Tire chains are illegal in quite a number of states and are only legal for semis in other states. I have had snow tires in the past; but a set of all season radials with GOOD tread works much better. A front wheel drive is much easier to drive in snow than rear wheel drive vehicles.
I never change my speed or lanes when driving on a bridge or deck, I have seen so many accidents because someone decides to speed up or slow down or switch lanes while on a bridge and the roadway is icy. Give yourself and every other driver room to get out of the way of accidents.
Always have a small shovel, kitty litter, a full tank of gas, and a winter survival kit in the car when travelling in the winter. The survival kit includes: (and can be packed in) a large coffee can, a space blanket, candles, matches, a smaller tin can, toilet paper, flashlight with new batteries, and hard candies or trail mix. You also need to have warm waterproof boots, warm jacket, insulated gloves, warm hat, heavy duty snowbrush and ice scraper with you in the car whenever you are out driving. And a cell phone has definitely saved a few lives here in Mn. these past few years.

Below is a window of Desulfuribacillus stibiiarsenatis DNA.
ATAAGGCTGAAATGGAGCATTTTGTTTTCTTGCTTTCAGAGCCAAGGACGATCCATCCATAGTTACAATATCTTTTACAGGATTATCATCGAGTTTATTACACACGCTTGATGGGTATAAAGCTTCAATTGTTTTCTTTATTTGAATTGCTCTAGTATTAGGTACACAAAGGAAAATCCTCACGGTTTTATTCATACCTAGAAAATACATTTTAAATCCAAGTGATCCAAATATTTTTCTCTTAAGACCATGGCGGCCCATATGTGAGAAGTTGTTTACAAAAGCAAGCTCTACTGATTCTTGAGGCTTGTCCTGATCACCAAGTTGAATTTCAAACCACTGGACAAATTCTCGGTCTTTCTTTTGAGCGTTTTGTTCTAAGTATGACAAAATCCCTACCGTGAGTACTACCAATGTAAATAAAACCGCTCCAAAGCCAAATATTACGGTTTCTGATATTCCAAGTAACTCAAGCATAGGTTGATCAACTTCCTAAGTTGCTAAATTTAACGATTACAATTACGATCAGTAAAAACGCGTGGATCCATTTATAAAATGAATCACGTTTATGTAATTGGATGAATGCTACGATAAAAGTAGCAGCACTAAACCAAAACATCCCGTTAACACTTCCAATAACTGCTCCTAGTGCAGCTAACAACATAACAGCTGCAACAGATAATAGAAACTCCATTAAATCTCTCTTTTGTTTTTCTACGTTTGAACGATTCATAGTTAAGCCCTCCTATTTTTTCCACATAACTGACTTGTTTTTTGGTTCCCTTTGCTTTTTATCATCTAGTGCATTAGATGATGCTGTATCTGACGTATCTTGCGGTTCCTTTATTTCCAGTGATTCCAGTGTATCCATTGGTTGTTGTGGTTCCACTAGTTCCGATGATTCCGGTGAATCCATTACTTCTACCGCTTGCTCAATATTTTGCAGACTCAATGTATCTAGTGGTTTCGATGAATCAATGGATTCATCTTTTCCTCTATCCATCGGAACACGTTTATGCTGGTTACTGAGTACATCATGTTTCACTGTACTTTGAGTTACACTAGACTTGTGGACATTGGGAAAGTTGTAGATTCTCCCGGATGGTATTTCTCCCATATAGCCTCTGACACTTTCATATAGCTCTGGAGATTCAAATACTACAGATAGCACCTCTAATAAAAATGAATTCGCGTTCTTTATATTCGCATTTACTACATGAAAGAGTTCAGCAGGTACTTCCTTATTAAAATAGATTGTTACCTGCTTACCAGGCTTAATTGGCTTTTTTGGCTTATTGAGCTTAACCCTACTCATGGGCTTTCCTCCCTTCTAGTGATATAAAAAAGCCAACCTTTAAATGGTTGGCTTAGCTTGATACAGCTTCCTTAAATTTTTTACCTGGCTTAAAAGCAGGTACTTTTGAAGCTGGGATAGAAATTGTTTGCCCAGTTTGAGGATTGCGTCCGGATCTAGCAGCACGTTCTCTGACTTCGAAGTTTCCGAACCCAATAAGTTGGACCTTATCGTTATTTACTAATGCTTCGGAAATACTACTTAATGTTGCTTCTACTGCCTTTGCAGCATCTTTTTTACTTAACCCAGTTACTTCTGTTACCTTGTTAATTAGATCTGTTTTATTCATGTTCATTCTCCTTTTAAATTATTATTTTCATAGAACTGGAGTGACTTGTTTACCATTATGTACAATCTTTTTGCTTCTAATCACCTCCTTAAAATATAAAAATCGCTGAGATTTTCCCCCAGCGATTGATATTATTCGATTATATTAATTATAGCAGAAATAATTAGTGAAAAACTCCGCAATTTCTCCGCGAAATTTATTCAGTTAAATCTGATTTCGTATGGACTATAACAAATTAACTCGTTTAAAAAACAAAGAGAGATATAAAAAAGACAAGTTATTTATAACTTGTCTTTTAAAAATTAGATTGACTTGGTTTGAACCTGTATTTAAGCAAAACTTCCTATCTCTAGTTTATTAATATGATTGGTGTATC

If you are stuck in a ditch or on the road, NEVER leave your car to go get help! Getting cold or wet can cause a rapid loss of body heat, which may cloud your thinking and put you in danger of losing your life. Use the space blanket, put on the warm boots, coat, hat and gloves. Lighting a candle in one of the tin cans will produce enough heat to keep you warm, run the car motor only 10 minutes out of each hour. You can melt snow in the other coffee can to drink warm water if you are stuck any length of time (sorry, Amy, but bottled water has always frozen for me and those bottles don't thaw out well).
My first car was a '71 Pontiac Firebird with a huge engine and a light body. I was in the ditch more than out of it while I had that car, and I've never been in the ditch since. I do remember spending some tense hours in the ditch once back then; it's always important to stay calm.
If you keep your wits about you, plan ahead, and don't take stupid chances, you won't mind winter at all. (Of course, you have to know that I moved from northern Minnesota to southern Mn. for the warmer weather!)